As Claire's leaving, she notices (finally) that she's being followed by Rupert, one of Dougal's men. He's there to make sure she doesn't run off, she finds, and also because they think she's a spy. She immediately confronts Dougal (who doesn't deny it or care) and tells him she is very angry. Not your best move, Claire-bear.
For the next few days, Claire tries to keep her head down. She goes out foraging food for Mrs. Fitz in the kitchens, and while out there she meets a nice (?) lady, Geillis Duncan (Lotte Verbeek). Geillis is the kind of woman who starts off a conversation with, "I know who you are," and "Those flowers are good for getting rid of an unwanted pregnancy." Also she jokes about poisoning her husband. Geillis is a little unsettling. But then, she is the first friend Claire has made aside from Mrs. Fitz and Jamie, so Claire's not gonna be super picky.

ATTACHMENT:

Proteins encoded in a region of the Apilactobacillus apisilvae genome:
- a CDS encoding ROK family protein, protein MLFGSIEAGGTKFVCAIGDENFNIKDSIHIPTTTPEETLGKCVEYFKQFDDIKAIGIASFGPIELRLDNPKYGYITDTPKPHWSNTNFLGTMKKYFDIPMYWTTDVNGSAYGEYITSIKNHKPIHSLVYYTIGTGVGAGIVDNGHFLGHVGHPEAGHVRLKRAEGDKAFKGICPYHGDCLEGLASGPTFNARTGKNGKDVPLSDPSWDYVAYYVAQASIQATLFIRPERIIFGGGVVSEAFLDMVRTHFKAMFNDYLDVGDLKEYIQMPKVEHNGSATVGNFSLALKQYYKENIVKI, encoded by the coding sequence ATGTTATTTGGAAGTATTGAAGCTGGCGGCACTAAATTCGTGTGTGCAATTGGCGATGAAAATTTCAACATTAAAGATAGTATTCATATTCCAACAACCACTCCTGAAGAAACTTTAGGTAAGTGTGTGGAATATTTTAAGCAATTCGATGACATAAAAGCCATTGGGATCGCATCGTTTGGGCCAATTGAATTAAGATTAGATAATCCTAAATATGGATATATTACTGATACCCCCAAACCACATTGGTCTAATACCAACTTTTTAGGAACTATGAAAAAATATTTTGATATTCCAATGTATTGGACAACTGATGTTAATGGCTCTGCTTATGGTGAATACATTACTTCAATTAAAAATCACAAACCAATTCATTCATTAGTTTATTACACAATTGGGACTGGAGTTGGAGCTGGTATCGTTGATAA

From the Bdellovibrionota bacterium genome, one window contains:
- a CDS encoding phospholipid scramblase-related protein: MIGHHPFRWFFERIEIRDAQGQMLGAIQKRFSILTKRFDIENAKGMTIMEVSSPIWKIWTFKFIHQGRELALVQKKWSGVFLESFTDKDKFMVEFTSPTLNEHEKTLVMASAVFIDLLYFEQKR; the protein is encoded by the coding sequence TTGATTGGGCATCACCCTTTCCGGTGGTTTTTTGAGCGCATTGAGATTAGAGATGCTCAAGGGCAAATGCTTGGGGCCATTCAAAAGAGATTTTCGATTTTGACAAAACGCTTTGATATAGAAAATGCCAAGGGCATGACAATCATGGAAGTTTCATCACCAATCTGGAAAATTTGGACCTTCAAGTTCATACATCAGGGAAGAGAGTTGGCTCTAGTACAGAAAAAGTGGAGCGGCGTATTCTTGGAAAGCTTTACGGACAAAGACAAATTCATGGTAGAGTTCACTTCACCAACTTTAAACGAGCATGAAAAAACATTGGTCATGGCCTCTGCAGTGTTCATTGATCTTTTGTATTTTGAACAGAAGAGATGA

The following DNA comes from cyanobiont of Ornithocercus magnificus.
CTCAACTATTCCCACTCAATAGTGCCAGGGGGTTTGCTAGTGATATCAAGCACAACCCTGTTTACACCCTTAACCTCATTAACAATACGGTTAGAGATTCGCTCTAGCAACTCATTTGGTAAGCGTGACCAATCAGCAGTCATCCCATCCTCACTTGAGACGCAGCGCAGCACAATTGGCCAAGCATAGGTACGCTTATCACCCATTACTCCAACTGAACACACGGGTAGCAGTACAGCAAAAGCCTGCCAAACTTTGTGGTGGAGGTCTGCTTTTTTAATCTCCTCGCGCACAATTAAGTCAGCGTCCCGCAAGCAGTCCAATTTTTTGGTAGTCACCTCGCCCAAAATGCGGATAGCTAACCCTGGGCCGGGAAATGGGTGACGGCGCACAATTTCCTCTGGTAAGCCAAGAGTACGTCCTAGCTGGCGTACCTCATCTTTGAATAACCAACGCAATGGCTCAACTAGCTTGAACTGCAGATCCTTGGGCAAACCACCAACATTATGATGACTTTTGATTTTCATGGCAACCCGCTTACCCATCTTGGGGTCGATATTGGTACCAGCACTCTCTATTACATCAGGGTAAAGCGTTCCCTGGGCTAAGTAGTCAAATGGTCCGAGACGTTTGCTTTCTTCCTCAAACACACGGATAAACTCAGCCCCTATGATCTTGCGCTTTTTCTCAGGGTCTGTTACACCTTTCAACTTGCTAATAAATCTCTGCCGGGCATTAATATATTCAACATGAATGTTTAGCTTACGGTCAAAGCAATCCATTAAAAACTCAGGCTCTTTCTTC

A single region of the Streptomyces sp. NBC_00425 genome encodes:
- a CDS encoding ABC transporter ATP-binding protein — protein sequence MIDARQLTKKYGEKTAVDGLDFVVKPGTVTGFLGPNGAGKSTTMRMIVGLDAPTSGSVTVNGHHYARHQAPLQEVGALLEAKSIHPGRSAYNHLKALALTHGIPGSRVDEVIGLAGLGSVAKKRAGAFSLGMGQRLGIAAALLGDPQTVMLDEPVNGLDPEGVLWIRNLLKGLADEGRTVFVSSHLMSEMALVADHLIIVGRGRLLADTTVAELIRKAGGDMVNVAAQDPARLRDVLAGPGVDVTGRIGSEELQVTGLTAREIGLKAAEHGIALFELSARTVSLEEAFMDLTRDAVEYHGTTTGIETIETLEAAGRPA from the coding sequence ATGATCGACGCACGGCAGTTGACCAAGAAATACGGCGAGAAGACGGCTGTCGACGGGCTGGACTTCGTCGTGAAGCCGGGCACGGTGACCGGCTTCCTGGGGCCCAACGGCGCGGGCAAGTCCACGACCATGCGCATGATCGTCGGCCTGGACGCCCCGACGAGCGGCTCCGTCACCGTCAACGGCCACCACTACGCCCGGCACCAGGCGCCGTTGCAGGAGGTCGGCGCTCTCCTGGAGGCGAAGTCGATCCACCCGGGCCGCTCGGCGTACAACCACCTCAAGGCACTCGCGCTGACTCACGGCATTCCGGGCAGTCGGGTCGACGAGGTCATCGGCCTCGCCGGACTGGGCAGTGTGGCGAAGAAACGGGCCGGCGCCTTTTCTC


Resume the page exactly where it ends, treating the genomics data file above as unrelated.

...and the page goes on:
Claire should probably consider being a little more picky. Geillis is unsettling, creepy, speaks in a sing-song, and calls herself a witch. Uh, Claire? Maybe don't befriend the nice lady. Maybe walk away slowly.
That night Claire attends "The Hall", where Colum sits and passes judgment on disputes between his subjects (people sworn to Clan MacKenzie). Claire has finally figured out what Colum's degenerative disorder is - it's Toulouse-Lautrec Syndrome, or Pycnodysostosis - a wasting disease that shortens the lifespan and causes the bones to collapse under their own weight. Colum is not a young man, and Claire realizes that he must be "living on borrowed time".